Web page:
Man Overcomes Neurological Disorder to Run Marathon

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(Ed. Note: Here’s a tremendous story of a young man from a story run in the Zeeland, MI Sentinel who had a severe form of dystonia (ST and upper truncal dystonia including Dysphonia). In our July newsmagazine you read of him having the DBS surgery. What were his results? Read on – a great, great ending. We’re all proud of you, Brian. Keep on!)

MAN OVERCOMES NEUROLOGICAL DISORDER TO RUN IN MARATHON

Virtually all his adult life, Brian Stephenson has suffered through severe muscle spasms caused by a neurological disorder.

The pain was excruciating and the disorder sapped his energy. The spasms were so severe at times he could barely talk, let alone read a goodnight story to his daughter.

But last year, doctors implanted two brain stimulators in Stephenson’s brain that changed his life dramatically. The 34-year old Zeeland resident is not only returning to a more normal life, he has rebounded so far that he is now training to run in this fall’s Chicago Marathon.

Stephenson has cervical dystonia and oromandibular dystonia genetic disorders which doctors believe are caused by a chemical imbalance in the brain.

“My head would move so much I would get dizzy,” Stephenson said of the spasms. “I always drank out of a straw because I couldn’t hold a glass still to drink.”

The disease also affected his speech, making it hard to understand him at times. His fingers would sometimes curl up making it difficult to dribble or shoot when he played basketball with friends.

Symptoms first struck about 15 years ago when he was a student at Michigan State University and were at their worst in 1994 and 1995. It would distort his facial muscles and occurred on a daily basis.

Last summer Stephenson underwent surgery at Northwestern University in Evanston, IL. Doctors implanted two deep brain stimulator devices in his brain and two battery packs in his upper chest which resemble pacemakers. They send electrical impulses to the brain that prevents spasms from happening.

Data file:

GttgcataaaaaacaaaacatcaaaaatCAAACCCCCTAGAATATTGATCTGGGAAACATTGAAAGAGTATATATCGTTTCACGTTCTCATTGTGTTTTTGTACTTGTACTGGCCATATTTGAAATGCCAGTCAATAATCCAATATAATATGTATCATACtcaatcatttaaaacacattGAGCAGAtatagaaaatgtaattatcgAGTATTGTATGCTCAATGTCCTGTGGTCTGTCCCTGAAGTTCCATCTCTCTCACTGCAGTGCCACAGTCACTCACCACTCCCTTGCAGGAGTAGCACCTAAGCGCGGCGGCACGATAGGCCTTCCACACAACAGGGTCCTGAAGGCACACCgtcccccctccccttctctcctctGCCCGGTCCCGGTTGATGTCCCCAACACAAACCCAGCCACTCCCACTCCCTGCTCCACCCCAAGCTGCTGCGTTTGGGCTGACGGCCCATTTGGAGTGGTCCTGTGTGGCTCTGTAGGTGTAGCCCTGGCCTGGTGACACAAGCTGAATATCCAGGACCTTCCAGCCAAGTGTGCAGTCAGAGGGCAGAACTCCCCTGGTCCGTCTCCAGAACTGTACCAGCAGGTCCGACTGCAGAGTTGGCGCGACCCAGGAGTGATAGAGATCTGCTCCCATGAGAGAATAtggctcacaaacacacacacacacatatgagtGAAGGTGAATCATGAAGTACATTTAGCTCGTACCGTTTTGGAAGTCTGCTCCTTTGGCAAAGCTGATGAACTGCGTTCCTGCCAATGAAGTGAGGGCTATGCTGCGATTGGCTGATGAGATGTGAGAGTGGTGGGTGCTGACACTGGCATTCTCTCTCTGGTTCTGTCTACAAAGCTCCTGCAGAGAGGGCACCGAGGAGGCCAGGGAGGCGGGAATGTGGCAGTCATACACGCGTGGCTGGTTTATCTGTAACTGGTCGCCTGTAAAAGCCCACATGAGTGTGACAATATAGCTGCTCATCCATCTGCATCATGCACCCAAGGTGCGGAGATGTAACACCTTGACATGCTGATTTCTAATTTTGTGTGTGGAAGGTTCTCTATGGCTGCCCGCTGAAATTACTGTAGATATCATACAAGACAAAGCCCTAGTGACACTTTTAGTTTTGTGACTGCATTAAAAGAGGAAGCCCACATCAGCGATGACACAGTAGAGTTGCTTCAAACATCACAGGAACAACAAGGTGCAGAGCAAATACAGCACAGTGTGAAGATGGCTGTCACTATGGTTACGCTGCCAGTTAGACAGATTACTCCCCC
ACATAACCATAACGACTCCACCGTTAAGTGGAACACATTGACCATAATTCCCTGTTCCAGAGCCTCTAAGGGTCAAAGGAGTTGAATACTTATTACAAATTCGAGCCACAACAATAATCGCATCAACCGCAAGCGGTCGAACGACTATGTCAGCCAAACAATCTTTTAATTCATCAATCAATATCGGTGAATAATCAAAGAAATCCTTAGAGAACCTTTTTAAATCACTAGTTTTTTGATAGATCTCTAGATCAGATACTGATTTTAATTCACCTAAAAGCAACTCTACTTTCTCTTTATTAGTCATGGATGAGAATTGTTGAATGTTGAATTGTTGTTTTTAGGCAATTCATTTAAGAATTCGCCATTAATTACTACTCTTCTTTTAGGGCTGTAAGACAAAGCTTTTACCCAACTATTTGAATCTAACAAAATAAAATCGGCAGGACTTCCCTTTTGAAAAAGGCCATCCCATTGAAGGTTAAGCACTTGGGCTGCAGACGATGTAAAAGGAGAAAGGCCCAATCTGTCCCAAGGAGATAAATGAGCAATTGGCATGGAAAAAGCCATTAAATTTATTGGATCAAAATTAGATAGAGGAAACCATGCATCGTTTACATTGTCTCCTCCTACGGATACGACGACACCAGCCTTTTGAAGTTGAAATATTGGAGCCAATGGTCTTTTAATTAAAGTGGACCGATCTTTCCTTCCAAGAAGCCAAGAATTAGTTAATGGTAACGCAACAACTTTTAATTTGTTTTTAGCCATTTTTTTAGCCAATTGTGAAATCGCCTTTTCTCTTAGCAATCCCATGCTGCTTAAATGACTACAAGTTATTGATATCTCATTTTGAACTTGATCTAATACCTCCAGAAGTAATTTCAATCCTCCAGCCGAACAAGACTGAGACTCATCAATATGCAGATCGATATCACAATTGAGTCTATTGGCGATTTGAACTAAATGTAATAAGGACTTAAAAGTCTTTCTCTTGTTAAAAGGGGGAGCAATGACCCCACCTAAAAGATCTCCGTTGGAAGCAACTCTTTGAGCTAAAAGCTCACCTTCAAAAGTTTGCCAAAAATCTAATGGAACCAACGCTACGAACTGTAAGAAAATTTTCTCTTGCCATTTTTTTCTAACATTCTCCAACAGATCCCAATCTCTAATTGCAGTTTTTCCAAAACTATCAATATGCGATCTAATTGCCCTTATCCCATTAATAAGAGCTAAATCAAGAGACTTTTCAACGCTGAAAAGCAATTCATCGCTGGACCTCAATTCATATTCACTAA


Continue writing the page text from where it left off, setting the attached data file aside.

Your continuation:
“The spasms are virtually gone now and it’s made talking a little easier,” said Stephenson, a Zeeland native who works as a manager at Martin Transportation Center in Byron Center.

His father, Michael Stephenson, said he’s so proud of his son’s accomplishments.

“Brian has been through a number of surgeries, but this last one that has taken place recently has worked wonders,” he said. “Brian’s doing great.”

Brian’s always liked running, but only could go two or three miles because he could breathe only through his nose.

One of his dreams has always been to run a marathon. Since his breathing problem was corrected by surgery, he thought he would give it a shot.

He’s been running on his own with a group from Gazelle Sports in Holland since January.

He ran the 15.5 mile Fifth Third River Bank Run in Grand Rapids in May with a time of 1 hour, 56 minutes. He’s also run three 5 and 10 kilometer races, which are 3.1 and 6.2 miles.

“I cried my eyes out at the end of the River Bank Run,” said Brian’s wife, Robyn. “I’m so proud of him.”

The Stephenson’s have two children, Ellie 2, and Amber 8 months.

“The children were a motivation for him to have the surgery, ” Robyn said. “Brian has always been a good dad, but he wanted to be a better dad. Now he’s able to read bedtime stories to Ellie.”

Stephenson has impressed his running mates at Gazelle Sports. About a dozen runners from the group are training for the Chicago Marathon.

“He doesn’t have a strong running background but he’s running with the first group,” said Sarah Vroegindewey, 25 of Holland, who like Brian, will be running her first marathon October 9 in Chicago. “He usually does more than what he’s asked to do. He’s strong mentally and physically. He’s just incredible.”

My mom and I wanted to thank you for hosting such a great symposium this year. This was our third year and we are looking forward to next years. E. Mathews